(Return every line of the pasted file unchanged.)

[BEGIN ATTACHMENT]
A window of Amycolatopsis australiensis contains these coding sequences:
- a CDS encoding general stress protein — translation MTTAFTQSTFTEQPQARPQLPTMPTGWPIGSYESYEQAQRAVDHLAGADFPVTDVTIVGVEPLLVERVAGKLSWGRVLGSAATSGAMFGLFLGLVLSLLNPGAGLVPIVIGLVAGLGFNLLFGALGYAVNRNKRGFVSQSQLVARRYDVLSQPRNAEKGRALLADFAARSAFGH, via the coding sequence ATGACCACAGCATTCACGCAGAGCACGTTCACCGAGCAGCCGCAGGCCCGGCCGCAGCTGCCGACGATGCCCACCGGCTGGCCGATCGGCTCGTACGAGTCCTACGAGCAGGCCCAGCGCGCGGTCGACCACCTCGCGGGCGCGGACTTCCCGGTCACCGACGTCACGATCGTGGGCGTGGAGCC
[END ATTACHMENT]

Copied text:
A window of Amycolatopsis australiensis contains these coding sequences:
- a CDS encoding general stress protein — translation MTTAFTQSTFTEQPQARPQLPTMPTGWPIGSYESYEQAQRAVDHLAGADFPVTDVTIVGVEPLLVERVAGKLSWGRVLGSAATSGAMFGLFLGLVLSLLNPGAGLVPIVIGLVAGLGFNLLFGALGYAVNRNKRGFVSQSQLVARRYDVLSQPRNAEKGRALLADFAARSAFGH, via the coding sequence ATGACCACAGCATTCACGCAGAGCACGTTCACCGAGCAGCCGCAGGCCCGGCCGCAGCTGCCGACGATGCCCACCGGCTGGCCGATCGGCTCGTACGAGTCCTACGAGCAGGCCCAGCGCGCGGTCGACCACCTCGCGGGCGCGGACTTCCCGGTCACCGACGTCACGATCGTGGGCGTGGAGCC